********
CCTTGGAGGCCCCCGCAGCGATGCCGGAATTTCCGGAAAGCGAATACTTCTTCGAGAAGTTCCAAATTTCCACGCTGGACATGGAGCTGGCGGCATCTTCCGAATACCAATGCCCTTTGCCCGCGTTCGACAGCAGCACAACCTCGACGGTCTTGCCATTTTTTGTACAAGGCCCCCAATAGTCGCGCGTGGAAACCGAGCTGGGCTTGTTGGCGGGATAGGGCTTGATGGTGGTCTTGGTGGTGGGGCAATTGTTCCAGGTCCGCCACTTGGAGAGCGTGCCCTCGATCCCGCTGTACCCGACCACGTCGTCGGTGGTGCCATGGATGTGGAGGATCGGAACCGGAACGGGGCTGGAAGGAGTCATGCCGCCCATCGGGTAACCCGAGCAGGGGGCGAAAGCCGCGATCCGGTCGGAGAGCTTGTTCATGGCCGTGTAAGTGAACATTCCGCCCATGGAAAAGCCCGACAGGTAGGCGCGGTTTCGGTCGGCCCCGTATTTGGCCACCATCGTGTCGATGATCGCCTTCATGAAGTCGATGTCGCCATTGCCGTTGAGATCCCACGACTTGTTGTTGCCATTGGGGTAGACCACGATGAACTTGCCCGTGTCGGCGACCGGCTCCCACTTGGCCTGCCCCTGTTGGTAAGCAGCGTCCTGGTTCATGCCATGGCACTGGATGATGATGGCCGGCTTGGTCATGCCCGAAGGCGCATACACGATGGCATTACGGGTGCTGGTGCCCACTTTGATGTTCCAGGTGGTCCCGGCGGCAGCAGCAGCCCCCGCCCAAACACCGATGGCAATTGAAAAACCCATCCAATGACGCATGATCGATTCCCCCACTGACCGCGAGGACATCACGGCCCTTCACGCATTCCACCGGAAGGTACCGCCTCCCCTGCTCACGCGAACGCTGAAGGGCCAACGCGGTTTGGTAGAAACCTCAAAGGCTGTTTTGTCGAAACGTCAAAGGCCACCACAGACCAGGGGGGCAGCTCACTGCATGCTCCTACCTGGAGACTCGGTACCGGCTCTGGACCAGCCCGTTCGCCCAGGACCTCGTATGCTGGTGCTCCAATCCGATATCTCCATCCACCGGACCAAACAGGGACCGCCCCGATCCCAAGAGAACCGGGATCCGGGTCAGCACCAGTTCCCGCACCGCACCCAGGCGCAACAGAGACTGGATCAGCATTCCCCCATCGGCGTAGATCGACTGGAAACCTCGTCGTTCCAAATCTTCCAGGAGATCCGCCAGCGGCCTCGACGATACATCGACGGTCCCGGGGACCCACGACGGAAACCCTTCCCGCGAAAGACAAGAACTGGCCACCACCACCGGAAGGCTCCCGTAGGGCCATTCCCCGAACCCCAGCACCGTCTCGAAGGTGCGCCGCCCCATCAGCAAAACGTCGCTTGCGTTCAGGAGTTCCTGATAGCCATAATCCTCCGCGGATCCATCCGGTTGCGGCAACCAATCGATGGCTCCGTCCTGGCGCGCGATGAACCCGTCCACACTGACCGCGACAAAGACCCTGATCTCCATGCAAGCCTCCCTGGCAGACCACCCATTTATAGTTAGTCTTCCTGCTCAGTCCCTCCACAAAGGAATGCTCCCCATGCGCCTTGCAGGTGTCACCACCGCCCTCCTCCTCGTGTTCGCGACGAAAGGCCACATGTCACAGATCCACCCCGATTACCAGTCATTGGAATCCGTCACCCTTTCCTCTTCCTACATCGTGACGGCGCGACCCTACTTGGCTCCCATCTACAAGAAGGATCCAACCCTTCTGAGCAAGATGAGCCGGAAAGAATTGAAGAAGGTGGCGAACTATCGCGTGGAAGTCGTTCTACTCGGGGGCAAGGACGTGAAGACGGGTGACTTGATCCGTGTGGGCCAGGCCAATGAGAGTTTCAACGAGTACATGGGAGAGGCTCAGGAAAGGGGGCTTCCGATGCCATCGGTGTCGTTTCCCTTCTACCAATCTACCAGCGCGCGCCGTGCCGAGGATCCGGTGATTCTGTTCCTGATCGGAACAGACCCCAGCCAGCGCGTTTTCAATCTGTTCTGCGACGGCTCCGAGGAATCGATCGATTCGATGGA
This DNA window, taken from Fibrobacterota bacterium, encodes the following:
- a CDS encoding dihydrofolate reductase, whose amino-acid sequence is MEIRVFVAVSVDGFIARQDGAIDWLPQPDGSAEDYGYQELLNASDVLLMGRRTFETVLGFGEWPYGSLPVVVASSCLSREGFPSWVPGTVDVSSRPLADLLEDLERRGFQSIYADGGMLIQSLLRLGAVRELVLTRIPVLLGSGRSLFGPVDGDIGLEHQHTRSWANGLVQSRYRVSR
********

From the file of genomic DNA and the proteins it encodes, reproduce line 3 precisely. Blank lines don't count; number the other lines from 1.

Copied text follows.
- a CDS encoding dihydrofolate reductase, whose amino-acid sequence is MEIRVFVAVSVDGFIARQDGAIDWLPQPDGSAEDYGYQELLNASDVLLMGRRTFETVLGFGEWPYGSLPVVVASSCLSREGFPSWVPGTVDVSSRPLADLLEDLERRGFQSIYADGGMLIQSLLRLGAVRELVLTRIPVLLGSGRSLFGPVDGDIGLEHQHTRSWANGLVQSRYRVSR